The novels by Markus Nummi (b. 1959 in Helsinki) are multi-layered philosophical texts in which the world of children is foregrounded in preference to the crazy adult world. He studied history and philosophy and in addition to novels and children’s books, he has also written screenplays and has worked as a director.
Kiinalainen puutarha (‘The Chinese Garden’) is a tale of love and friendship in Central Asia at the turn of the 20th century. In the style of 1001 Arabian Nights, a man who is being held prisoner by bandits tells stories to his niece, uncertain whether she will survive the night. Nummi’s much-praised 2010 novel Karkkipäivä (‘Candy Day’) is set in present-day Finland and deals with the contemporary social problem of neglected children and exhausted parents. In his ambitious 1994 debut work, Kadonnut Pariisi (‘Vanished Paris’), Nummi created a world in which it is revealed that the city of Paris never existed, and instead had been conjured up for humanity, like an illusory work of art. That title was awarded the J. H. Erkko prize.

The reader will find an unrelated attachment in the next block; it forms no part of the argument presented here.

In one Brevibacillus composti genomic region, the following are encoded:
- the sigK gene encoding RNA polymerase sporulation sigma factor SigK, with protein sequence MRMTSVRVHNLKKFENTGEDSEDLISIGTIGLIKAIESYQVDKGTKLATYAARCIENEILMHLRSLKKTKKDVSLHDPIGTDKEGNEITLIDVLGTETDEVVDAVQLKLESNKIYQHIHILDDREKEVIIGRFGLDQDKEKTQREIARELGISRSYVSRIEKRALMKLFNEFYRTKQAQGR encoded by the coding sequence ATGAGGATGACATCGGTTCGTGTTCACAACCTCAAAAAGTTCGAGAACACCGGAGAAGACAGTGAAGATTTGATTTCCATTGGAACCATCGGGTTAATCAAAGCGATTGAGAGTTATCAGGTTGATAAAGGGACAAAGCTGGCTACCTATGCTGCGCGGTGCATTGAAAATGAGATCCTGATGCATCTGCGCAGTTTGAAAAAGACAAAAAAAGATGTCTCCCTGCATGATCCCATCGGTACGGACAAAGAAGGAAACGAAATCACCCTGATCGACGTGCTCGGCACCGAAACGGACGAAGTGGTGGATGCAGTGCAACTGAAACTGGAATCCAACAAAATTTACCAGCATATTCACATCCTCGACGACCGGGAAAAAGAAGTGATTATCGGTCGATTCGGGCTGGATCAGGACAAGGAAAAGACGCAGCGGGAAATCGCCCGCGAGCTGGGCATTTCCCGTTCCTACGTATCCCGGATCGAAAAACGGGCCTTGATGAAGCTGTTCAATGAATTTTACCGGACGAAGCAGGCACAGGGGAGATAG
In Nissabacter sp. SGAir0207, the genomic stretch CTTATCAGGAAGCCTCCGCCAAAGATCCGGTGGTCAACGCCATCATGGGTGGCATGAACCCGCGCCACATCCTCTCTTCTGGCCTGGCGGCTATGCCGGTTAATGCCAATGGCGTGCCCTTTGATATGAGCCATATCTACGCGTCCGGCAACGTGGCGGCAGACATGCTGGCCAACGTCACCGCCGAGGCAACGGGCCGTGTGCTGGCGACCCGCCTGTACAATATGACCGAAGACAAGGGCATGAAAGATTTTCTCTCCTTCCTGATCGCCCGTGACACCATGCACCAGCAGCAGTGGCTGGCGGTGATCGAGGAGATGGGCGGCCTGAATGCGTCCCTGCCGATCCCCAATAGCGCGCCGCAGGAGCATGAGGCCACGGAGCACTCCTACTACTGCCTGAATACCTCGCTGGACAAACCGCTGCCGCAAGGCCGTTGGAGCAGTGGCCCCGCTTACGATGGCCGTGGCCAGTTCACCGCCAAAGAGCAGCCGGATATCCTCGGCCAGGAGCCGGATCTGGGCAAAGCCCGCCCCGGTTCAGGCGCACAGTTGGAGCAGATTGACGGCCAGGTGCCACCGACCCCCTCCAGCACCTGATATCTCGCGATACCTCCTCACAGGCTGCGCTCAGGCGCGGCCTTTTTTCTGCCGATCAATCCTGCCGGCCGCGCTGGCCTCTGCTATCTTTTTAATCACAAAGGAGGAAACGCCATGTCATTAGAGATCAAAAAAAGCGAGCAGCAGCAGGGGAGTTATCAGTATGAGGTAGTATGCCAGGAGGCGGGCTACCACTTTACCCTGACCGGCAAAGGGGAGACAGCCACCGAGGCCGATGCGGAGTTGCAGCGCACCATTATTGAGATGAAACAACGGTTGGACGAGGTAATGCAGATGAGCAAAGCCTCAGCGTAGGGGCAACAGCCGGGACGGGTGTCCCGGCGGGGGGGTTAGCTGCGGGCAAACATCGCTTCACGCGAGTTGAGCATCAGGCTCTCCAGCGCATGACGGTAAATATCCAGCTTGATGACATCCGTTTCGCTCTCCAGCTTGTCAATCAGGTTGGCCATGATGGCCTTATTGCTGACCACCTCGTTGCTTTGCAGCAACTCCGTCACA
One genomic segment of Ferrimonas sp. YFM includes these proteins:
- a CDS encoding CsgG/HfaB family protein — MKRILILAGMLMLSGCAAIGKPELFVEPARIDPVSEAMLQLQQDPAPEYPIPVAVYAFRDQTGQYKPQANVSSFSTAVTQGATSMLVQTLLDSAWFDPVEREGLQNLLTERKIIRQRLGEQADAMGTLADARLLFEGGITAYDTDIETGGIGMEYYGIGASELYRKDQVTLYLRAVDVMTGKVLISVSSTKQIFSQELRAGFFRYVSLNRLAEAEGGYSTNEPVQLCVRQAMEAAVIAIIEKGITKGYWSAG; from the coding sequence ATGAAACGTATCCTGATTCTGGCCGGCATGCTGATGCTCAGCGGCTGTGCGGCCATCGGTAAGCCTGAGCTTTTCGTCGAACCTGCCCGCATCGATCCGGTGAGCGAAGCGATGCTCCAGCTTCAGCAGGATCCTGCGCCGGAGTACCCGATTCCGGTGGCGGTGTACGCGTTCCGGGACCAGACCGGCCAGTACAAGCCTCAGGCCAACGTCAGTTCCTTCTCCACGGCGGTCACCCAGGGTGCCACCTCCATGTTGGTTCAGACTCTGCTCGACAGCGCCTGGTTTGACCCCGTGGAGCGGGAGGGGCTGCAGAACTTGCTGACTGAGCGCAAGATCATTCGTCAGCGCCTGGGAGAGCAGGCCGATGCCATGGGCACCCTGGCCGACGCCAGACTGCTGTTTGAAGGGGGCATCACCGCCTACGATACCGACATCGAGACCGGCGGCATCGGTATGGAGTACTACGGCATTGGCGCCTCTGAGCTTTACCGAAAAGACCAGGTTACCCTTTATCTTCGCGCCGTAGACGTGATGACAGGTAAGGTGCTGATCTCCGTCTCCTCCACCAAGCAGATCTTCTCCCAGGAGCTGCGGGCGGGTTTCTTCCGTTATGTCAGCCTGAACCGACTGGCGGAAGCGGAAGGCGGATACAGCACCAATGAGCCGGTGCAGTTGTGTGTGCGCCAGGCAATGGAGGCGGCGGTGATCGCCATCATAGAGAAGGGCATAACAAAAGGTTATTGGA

Am Anfang ein Garten, Insel Verlag 2014, Übersetzung: Stefan Moster
Bonbontag, Suhrkamp Verlag 2011, Übersetzung: Stefan Moster
Photo: © Pekka Holmström